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Example Essay Template: Theorising Media Practice

Example Essay Template: Theorising Media Practice

This is a sample skeleton outline of a hypothetical (non-existent) essay based on some of Martin Spinelli’s work. It should give you some ideas for the structure of your own essay—but do not take it literally. The pronouns are as you would use them: ‘his’ refers to Spinelli’s; ‘mine’ refers to the work of the imagined student outlining an essay.
NB: This template is hypothetical. It may not be useful for every practitioner and every essay.

Section 1: Introduction,

Theorising Media Practice

• Set the stage by looking at a historically significant moment in radio production: the late-90s, early-00s transition from analog to digital production technologies in public radio networks and the independents that feed them programming.
• Present an overview of Spinelli’s main media artifacts to be analyzed in this essay (the LINEbreak series, Engaged, and the Radio Radio series) and how they offer a break with conventional approaches to non-fiction radio.
• Formulate the main research question: Why has the self-consciously digital ‘rhetorics’ proposed by Spinelli in his broadcasts and articles not yet been taken up more widely in public audio information programming?
• Briefly and tentatively suggest some answers to this: These techniques actually have been taken up but not in the way and in the places Spinelli originally imagined. Also, Spinelli’s writing and outreach seems to emphasize new possibilities for meaning making at the site of production. Had he given more attention to the creative work happening at the scene of consumption he might have realised more inroads.

Section 2: Theoretical contextualization

• Using the critics Spinelli refers to in his critical writing (Marinetti, Benjamin, Barthes, Saussure, Puttenham, the Frankfurt School) situate him critically— concerned with the materiality (physicality) of language and the creative and political potential of that materiality.
• Discuss how meaning is conventionally generated through audio speech using an analog framework.
• Explain what a ‘digital’ rhetorics might sound like.
• Look at alternative approaches to grappling with the same material and suggest some potential shortcomings (offer Reader Response Theory and Reception Theory).

Section 3: A historical creative trajectory

• Situate Spinelli’s work on a trajectory of sound-language experimentation. Include mentions of Russolo, Marinetti, Gould, Burroughs, Migone, Oswald, Pitts and DJ Spooky.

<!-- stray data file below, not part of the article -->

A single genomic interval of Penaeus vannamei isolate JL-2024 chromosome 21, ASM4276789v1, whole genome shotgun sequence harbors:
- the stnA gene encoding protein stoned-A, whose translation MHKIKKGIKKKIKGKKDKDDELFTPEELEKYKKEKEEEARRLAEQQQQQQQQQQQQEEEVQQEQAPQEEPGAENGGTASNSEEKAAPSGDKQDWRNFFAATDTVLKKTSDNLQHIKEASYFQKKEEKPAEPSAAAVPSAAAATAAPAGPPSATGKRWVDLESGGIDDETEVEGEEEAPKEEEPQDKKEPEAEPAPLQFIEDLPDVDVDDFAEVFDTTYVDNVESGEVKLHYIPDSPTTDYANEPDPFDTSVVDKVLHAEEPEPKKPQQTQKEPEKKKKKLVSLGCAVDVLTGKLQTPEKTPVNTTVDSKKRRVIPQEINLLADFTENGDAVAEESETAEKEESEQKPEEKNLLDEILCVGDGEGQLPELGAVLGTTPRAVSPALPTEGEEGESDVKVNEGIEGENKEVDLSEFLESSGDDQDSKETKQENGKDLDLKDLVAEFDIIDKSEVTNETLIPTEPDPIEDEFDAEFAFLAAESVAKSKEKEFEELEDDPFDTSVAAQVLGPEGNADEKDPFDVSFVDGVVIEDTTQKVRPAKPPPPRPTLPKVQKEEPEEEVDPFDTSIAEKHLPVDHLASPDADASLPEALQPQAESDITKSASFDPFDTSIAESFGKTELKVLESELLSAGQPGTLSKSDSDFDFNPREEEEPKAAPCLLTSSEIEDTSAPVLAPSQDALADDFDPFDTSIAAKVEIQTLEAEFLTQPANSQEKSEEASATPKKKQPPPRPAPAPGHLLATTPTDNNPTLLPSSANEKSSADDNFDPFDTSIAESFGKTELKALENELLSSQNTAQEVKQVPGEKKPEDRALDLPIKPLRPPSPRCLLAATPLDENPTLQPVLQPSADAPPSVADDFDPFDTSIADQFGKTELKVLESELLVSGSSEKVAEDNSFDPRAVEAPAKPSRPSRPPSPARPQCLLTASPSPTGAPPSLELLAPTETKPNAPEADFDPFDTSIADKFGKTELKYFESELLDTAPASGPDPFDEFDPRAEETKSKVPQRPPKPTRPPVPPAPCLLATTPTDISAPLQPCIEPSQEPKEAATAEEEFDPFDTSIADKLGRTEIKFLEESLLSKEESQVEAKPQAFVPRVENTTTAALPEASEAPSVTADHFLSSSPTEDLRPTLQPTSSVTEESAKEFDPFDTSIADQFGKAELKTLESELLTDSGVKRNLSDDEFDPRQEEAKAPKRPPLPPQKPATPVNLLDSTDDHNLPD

• Note the moments in this history where language ‘grain’ and materiality are more central than conventional language ‘communication’.
• Suggest what happens when Spinelli attempts to push these tropes out of a self-consciously artistic or literary frame of reference into more mainstream productions.
• Speculate on what this does to assumptions about editing and the discourse of ‘truth’ in conventional non-fiction audio programming.

Section 4: Close listening to Spinelli

• Using the tools of textual analysis and close reading, unpick what is going on at the level language in Spinelli’s projects LINEbreak, Engaged and Before Words.
• Report from a focus group which listens to samples of Radio Radio along side the more conventional arts interview programme Front Row.
• Perform close listenings on contemporary audio programmes that have similar and different approaches to both seamless and self-consciously digital editing techniques. Point out any connections and deviations.

Section 5: Connections to my own work

• Describe my own experiments with self-consciously digital rhetorics and editing.
• Note that my approach relies more on collaboration and ‘audience’ generated content.
• Argue that this kind of involvement has more transformative potential on habits and conventions of listening, and is also more politically dynamic.
• Offer some close listenings that demonstrate this.

Section 6: Conclusion

• Sum up what has been uncovered and discovered.
• Point to moments where these digital tropes do now appear in non-fiction audio programming (representations of mental illness, discussions of propaganda, etc.) and suggest what this might tell us.
• Revisit the research questions laid out in the Introduction and offer extensive, supported and well-argued answers.